In this lesson, students will learn about three distinct tribes and discover the importance of preserving their legacies.
“If they don’t give you a seat at the table, bring a folding chair.” — Rep. Shirley Chisholm
Inspired by Congresswoman Shirley Chisholm’s famous words and life story, the Kennedy Institute launched the Seat at the Table Project in which the Institute invited individuals, schools, and community organizations to think about why diversity of representation is vital and what necessary contributions we each bring to the table when we pull up a chair. Download a lesson plan and discussion guide for a family, class or your community.
Introduce your students to four key, but relatively unknown, contributors to the U.S. Constitution — Oliver Ellsworth, Alexander Hamilton, William Paterson, and Edmund Randolph. Learn through their words and the words of others how the Founding Fathers created “a model of cooperative statesmanship and the art of compromise.”
Students will create visual metaphors to explain the seven principles of the Constitution. Students will practice their speaking skills as they explain their visual analogies to the rest of the class. Students will reflect on the big ideas and make personal connections to the material by recording their learning in a Learning Log during and after the presentations.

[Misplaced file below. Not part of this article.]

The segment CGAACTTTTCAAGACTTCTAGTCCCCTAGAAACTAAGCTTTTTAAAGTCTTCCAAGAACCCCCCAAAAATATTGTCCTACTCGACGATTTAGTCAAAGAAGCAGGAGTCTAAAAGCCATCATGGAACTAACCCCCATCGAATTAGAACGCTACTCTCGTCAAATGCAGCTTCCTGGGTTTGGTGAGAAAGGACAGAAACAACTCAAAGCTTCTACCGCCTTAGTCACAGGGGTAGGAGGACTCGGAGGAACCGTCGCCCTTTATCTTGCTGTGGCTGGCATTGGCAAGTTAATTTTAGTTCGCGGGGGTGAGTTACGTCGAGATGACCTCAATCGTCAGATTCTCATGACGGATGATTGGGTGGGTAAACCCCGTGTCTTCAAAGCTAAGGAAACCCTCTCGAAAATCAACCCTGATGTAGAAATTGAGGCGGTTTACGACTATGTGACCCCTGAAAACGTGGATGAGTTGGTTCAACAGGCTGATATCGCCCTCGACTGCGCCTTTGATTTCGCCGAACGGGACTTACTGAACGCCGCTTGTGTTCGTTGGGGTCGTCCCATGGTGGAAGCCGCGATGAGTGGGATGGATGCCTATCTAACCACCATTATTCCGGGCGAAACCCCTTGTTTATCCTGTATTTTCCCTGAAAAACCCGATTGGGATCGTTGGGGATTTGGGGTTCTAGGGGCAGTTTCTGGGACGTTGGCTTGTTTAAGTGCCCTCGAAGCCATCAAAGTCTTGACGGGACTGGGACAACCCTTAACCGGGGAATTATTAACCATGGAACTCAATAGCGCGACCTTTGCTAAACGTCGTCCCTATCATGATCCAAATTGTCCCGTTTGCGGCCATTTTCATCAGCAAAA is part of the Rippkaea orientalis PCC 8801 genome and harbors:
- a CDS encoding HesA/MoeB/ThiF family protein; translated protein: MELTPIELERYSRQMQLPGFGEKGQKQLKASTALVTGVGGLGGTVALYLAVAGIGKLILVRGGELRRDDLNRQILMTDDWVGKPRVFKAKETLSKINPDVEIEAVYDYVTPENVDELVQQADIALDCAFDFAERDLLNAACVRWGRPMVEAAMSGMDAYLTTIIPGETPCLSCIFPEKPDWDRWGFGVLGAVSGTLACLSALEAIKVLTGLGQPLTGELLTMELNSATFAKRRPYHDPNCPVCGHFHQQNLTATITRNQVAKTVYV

In this lesson, students will experience unequal treatment first hand – some will receive a sticker based on an arbitrary characteristic, like hair color – and by discussing their reactions, they will come to understand the meaning of equality. Students will learn about the life and dream of Dr. Martin Luther King and write about what his dream for equality means in their own lives.
This lesson, developed in collaboration with the National Archives, has students explore a number of primary sources, all connected to the events at Little Rock High School. It asks students to consider how the events at Little Rock may or may not have been impacted by the words and leadership of President Dwight D. Eisenhower.
This short video analyzes both the practical and the psychological contributions made by Dolley Madison to the young republic. Practically, Dolley’s weekly receptions in the drawing room of the White House became the only public gathering place in Washington, DC for doing the real business of politics. Psychologically, Dolley became, in the words of Professor Catherine Allgor, a “Republican Queen”, whose charm and charisma made her a symbol of America during the War of 1812.
Why should a nation that loves equality single out one man for special honors? In this ebook, we examine the words and deeds of the “Father of Our Country” and consider the qualities of leadership needed for the flourishing of our nation. Each selection includes a brief introduction by the editors with guiding questions for discussion. Includes stories, speeches, and other writings by Thomas Paine, John Marshall, Thomas Jefferson, Richard Brookhiser, Allen Guelzo, and more.
How can songs—moving speech, set to rhythmic music—shape hearts and minds? What do America’s national songs mean, and what feelings does singing them inspire? “Songs for Free Men and Women” carefully examines our major national songs, both to understand their words and to discover what they contribute to making attached citizens. Includes discussion questions for the National Anthem, “God Bless America,” “This Land Is Your Land,” and more.